Type: Conference presentation
Presenter: Amy Proal
Conference: 7th International Congress on Autoimmunity
Location: Ljubljana, Slovenia
Date: May 2010
An increasing number of viruses have been detected in autoimmune conditions. However, the persistence mechanisms of the human virome are not yet fully understood. Recent studies demonstrated that persistent bacterial species such as Mycobacteria and Borrelia are able to suppress expression of TACO, TLR2A receptor which is expressed on the surface of certain cells and recognizes native or foreign substances and passes on appropriate signals to the cell and/or the nervous system., and key endogenous antimicrobials by dysregulating the VDR nuclear receptor. The suppression of these endogenous antimicrobials allows the persistence and proliferation of opportunistic viral pathogens. Thus, any one autoimmune disease state is likely due to the gradual accumulation of a unique mix of both persistent bacterial and viral genomes. The majority of these genomes have yet to be fully characterized, leaving large gaps in our understanding of the full nature of the microbes that may contribute to autoimmune disease. Some autoantibodies have already been associated with pathogenic genomes and as more species are characterized, we should expect this trend to accelerate. Over the past seven years, we have observed the effects of an experimental therapy for autoimmune disease that uses the VDR agonist olmesartan to prime the innate immune system to kill chronic pathogenic bacteria. Interestingly, upon restoration of VDR activity, the viral titers of patients on this treatment often drop in conjunction with bacterial death. This supports the hypothesis that components of the human bacterial microbiota prevent the innate immune system from effectively targeting persistent viral pathogens. It also suggests a new therapeutic avenue by which olmesartan apparently enables the immune system itself to mitigate viral virulence.
It's great to speak here, and be in Slovenia. I'm going to just jump right in… Today I'm going to discuss how metagenomic research can advance our understanding of infection and autoimmunity. The term metagenomics refers to [the study of] the collective genomes of different microorganisms. And that's what I'm going to be discussing today - how, in the human body, many different microbial genomes can combine to cause a disease state.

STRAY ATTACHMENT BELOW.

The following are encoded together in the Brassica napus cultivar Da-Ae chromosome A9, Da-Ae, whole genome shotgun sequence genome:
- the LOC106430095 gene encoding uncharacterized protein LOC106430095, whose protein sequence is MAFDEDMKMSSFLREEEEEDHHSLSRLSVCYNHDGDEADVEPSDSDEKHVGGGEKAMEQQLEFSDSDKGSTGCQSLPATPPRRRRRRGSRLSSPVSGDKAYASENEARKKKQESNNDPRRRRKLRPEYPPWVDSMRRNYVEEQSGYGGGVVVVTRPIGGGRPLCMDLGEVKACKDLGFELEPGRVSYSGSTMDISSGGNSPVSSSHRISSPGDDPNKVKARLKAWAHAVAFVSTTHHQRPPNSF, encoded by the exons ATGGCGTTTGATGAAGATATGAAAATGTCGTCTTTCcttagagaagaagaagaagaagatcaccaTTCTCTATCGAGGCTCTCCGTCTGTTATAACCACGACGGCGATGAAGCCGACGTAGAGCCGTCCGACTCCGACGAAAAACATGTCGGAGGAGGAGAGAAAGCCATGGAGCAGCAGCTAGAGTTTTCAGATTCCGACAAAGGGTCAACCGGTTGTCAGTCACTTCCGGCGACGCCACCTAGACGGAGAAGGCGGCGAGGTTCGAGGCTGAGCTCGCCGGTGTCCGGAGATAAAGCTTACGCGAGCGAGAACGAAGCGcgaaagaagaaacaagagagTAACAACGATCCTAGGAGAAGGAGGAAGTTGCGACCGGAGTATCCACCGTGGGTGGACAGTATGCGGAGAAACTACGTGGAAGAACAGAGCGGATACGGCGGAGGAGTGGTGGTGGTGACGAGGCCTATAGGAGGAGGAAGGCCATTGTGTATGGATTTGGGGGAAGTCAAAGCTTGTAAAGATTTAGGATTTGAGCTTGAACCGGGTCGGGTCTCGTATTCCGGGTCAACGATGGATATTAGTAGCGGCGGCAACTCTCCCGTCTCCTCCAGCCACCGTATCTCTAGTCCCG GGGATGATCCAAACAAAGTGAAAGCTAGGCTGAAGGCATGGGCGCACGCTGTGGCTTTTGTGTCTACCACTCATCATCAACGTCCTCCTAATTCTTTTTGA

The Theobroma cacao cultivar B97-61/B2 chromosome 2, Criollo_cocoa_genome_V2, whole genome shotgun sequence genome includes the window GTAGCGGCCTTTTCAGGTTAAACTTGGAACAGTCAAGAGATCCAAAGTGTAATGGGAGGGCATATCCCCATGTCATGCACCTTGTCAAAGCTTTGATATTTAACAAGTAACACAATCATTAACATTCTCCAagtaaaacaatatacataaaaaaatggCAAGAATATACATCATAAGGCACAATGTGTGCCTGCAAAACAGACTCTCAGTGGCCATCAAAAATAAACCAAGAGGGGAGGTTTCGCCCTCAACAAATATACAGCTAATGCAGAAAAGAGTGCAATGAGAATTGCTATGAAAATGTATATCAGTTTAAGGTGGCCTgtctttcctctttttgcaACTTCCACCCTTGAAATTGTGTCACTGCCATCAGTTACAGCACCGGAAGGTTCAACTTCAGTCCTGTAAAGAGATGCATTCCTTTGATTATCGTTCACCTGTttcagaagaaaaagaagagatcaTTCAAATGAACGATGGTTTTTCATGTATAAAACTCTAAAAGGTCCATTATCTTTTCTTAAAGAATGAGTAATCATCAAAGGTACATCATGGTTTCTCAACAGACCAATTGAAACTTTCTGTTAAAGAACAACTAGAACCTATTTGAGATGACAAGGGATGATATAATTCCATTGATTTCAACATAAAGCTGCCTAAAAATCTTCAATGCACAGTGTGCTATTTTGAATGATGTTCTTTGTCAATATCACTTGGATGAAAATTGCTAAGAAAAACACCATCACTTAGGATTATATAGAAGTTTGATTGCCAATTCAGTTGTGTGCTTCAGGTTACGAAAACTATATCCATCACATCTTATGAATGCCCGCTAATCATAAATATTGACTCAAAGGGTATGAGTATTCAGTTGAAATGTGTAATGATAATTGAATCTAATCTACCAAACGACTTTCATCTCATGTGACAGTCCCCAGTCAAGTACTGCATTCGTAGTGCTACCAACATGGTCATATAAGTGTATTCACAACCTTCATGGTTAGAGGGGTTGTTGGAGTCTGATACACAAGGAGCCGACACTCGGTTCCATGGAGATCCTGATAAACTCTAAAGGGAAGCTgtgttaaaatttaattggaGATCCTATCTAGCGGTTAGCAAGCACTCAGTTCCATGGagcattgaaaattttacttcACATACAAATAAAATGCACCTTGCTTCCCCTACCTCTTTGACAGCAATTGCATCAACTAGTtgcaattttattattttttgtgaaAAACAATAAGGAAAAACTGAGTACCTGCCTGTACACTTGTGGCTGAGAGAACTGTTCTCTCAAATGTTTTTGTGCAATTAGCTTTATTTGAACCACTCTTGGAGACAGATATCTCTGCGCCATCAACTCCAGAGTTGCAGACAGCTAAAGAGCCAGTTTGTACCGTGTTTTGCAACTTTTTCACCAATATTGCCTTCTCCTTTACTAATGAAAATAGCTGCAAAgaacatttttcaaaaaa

For example, this chart shows the composition of three important phyla that persist in the skin.1) But the blue bars correspond - show the composition of the phyla in healthy skin, whereas the red bars show the composition of the phyla as detected in 13 samples taken from individuals with psoriatic lesions. So, clearly the communities of bacteria in healthy and psoriatic skin are very different.
How are these bacteria detected? Well, instead of just using cultivation techniques, standard cultivation methods, to find the bacteria, the researchers used 16S RNA sequencing. They identified over 1,925 clones in the skin.
And similar techniques - these are techniques that also rely on identifying bacteria by characterizing their DNA - such as shotgun sequencing, pyrosequencing, and single cell sampling are revolutionizing the field of microbiology right now. And they're actually opening a door to a tremendous era of discovery.
For example, in the psoriasis study, 84 of the clones likely represented novel species never before known to persist in the skin. And these tools allow us to study microbes in the tissues in which they persist.
Over the past few years, thanks to these molecular tools there have been so many novel microbes discovered in the human body. And in fact, there have been so many that we now realize that just a fraction of these microbes can be successfully cultured if we would only use standard laboratory methods.
To emphasize my point, I've put together this highly scientific illustration. And this is, for example, according to current NIH estimates, how many microbes you'd likely see here if we just used standard laboratory tests to look at this group of hypothetical rascals. So you can understand how, before the advent of molecular technology, when all these guys in the background were not detectable, the notion that the human body was relatively sterile became commonplace. But today we realize that there are thousands more genomes in Homo Sapiens, and actually most of them have yet to even be named and characterized.